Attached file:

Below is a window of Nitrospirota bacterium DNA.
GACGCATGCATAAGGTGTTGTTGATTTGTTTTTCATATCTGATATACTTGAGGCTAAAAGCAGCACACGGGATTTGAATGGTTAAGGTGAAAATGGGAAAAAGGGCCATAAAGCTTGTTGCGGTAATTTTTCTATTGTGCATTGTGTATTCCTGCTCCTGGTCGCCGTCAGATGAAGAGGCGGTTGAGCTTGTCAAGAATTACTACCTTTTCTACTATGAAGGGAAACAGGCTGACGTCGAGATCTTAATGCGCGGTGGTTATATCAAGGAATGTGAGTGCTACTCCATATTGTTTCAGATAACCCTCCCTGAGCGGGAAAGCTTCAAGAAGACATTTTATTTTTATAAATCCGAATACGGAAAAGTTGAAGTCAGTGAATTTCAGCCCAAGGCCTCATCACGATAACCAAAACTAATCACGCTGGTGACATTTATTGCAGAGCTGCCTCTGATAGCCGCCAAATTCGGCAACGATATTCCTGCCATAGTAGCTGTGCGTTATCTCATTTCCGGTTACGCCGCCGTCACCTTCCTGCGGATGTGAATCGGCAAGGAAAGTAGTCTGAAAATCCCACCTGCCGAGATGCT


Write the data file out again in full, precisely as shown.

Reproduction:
Below is a window of Nitrospirota bacterium DNA.
GACGCATGCATAAGGTGTTGTTGATTTGTTTTTCATATCTGATATACTTGAGGCTAAAAGCAGCACACGGGATTTGAATGGTTAAGGTGAAAATGGGAAAAAGGGCCATAAAGCTTGTTGCGGTAATTTTTCTATTGTGCATTGTGTATTCCTGCTCCTGGTCGCCGTCAGATGAAGAGGCGGTTGAGCTTGTCAAGAATTACTACCTTTTCTACTATGAAGGGAAACAGGCTGACGTCGAGATCTTAATGCGCGGTGGTTATATCAAGGAATGTGAGTGCTACTCCATATTGTTTCAGATAACCCTCCCTGAGCGGGAAAGCTTCAAGAAGACATTTTATTTTTATAAATCCGAATACGGAAAAGTTGAAGTCAGTGAATTTCAGCCCAAGGCCTCATCACGATAACCAAAACTAATCACGCTGGTGACATTTATTGCAGAGCTGCCTCTGATAGCCGCCAAATTCGGCAACGATATTCCTGCCATAGTAGCTGTGCGTTATCTCATTTCCGGTTACGCCGCCGTCACCTTCCTGCGGATGTGAATCGGCAAGGAAAGTAGTCTGAAAATCCCACCTGCCGAGATGCT